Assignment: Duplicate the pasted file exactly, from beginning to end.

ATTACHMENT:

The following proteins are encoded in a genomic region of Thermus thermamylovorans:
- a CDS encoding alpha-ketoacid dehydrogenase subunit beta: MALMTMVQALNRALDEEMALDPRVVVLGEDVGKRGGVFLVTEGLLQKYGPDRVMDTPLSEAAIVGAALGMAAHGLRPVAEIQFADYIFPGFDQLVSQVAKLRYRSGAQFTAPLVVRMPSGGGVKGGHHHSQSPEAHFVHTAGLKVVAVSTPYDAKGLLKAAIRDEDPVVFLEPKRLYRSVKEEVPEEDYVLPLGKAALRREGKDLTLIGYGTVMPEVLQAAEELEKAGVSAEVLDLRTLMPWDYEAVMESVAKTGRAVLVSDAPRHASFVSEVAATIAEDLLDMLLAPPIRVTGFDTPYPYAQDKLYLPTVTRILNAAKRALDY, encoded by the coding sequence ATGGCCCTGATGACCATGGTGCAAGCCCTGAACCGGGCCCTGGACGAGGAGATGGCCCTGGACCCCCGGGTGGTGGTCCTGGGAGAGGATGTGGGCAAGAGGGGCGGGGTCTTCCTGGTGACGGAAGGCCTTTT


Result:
The following proteins are encoded in a genomic region of Thermus thermamylovorans:
- a CDS encoding alpha-ketoacid dehydrogenase subunit beta: MALMTMVQALNRALDEEMALDPRVVVLGEDVGKRGGVFLVTEGLLQKYGPDRVMDTPLSEAAIVGAALGMAAHGLRPVAEIQFADYIFPGFDQLVSQVAKLRYRSGAQFTAPLVVRMPSGGGVKGGHHHSQSPEAHFVHTAGLKVVAVSTPYDAKGLLKAAIRDEDPVVFLEPKRLYRSVKEEVPEEDYVLPLGKAALRREGKDLTLIGYGTVMPEVLQAAEELEKAGVSAEVLDLRTLMPWDYEAVMESVAKTGRAVLVSDAPRHASFVSEVAATIAEDLLDMLLAPPIRVTGFDTPYPYAQDKLYLPTVTRILNAAKRALDY, encoded by the coding sequence ATGGCCCTGATGACCATGGTGCAAGCCCTGAACCGGGCCCTGGACGAGGAGATGGCCCTGGACCCCCGGGTGGTGGTCCTGGGAGAGGATGTGGGCAAGAGGGGCGGGGTCTTCCTGGTGACGGAAGGCCTTTT